Each day, thousands of motorists enter or leave the city via the Pensacola Bay Bridge. As they pass through, most vehicles are moving at moderate speed, thus it would be possible for passengers to view one of the community’s settings present because of a man-made addition. One might label a unique view that is the “17th Avenue Bird Sanctuary,” for portions of the traffic do exit from below the 17th Avenue CSX train pass-over. In any case, cars will pass by a short, park-like setting on the west side. Just beyond this grassy slip of land is a series of rock settings on which sea grasses have developed. On some occasion, viewers would see this site untended and bare and perhaps wonder: “Why did someone put that there?”
The answers are varied and perhaps totally unexpected. However, during many driving times, those watching would find that there, just a few feet from the water’s edge, is one of the region’s most enjoyable bird sanctuaries. The rocks themselves were, we understand, placed as part of a filtration plan with the grass growth, present impurities are taken from the water, and the shallow bay becomes a haven for some smaller fish, and the birds, well, their numbers will vary from hour to hour, month to month, and the types will differ, too.
► The Tanyard was once critical part of Pensacola’s economy
► Pensacola was ready for possible attack during Mexican War
The narrow strip of land is nicely maintained and there are even benches where lookers (or sometimes diners) may enjoy a delightful view that on clear days, takes eyes all the way to the Naval Air Station. Sometimes, a fisherman or two may make their way along the shoreline itself, some dropping line a few feet out, others carrying a cast net hoping to bring home a catch of mullet. However, the fishermen do not appear to disturb the birds.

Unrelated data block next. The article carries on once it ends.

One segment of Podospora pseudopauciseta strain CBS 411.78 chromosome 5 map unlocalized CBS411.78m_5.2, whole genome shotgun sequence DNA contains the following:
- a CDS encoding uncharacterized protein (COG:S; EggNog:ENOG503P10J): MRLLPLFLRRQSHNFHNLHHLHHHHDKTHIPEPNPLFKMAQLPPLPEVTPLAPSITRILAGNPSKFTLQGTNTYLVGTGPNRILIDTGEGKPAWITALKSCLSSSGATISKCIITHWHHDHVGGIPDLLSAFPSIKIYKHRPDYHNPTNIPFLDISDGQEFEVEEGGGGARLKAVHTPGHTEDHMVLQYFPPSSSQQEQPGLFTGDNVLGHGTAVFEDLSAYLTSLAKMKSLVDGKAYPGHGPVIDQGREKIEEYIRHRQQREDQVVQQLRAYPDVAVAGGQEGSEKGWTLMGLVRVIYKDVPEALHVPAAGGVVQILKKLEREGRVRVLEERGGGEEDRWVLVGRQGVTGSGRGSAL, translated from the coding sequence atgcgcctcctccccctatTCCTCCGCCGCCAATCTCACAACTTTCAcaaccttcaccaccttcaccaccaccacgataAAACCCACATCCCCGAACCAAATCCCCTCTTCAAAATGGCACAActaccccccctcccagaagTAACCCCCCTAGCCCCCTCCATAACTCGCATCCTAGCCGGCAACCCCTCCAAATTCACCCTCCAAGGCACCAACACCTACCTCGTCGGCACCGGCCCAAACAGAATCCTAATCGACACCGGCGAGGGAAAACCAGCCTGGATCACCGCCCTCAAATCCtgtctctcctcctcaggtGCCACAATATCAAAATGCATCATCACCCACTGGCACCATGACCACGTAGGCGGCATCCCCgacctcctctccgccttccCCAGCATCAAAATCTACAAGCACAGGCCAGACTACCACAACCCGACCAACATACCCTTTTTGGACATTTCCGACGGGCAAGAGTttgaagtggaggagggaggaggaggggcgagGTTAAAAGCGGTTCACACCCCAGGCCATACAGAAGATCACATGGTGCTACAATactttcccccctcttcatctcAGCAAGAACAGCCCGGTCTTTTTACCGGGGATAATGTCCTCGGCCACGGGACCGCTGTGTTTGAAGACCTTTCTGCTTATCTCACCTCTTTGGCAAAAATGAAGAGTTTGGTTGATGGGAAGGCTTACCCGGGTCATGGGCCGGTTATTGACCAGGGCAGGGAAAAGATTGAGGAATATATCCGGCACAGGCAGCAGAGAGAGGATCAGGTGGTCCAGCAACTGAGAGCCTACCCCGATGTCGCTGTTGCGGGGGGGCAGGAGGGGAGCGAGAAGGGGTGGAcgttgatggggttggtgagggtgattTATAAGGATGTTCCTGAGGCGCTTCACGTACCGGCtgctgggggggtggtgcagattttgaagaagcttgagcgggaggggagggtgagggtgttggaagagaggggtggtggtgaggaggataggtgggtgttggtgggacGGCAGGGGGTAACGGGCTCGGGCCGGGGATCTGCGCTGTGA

On and off the rocks, the birds come and go, some using this setting as a perch from which to rise and fish for themselves (a sight that those sitting on the benches always enjoy!)
Seagulls are there in numbers, brown pelicans come and go during two-thirds of the year, and the scene is brightened by many of other types, some small, some of modest size. Even unskilled “watchers” note that all of this is without violence. Those who are true birdwatchers will note the regular visits of the blue herons, who land and rise gracefully throughout the year. The common loon, the horned grebe, the northern gannet and the double-crested cormorant are present in the cooler months, generally October through April, while the great egret might best be seen in April or September.
The times of day for best viewing also will vary with temperature. A number of couples who find such watching a pastime have developed a “scheme.” They may arrive between 7 and 8 in the morning, perhaps bringing their breakfast sandwiches and coffee, prepared to just sit and enjoy. Occasionally, there will be several benches occupied late in the afternoon as the sun begins its retreat. Bird numbers do sometimes reflect those times.
The birds seem to have a sense of forecasting, too, or at least one friend who is a regular birdwatcher and who witnessed this unique event says it was true. He and his wife were present for breakfast on the morning preceding the onset of Hurricane Ivan. Later, he would muse, “The birds sensed what was coming. That day, they were, well, just acting differently.”
Parking adjacent to the “rocks” is limited, but slowing just a bit as the car passes the site may provide a worthy viewing.
John Appleyard is a Pensacola historian and writes a weekly historical column in the Pensacola News Journal. His 15-minute films about Pensacola are viewable, without charge, from 10 a.m. to 4:30 p.m. Tuesday through Saturday in The Cottage, 213 E. Zaragoza St.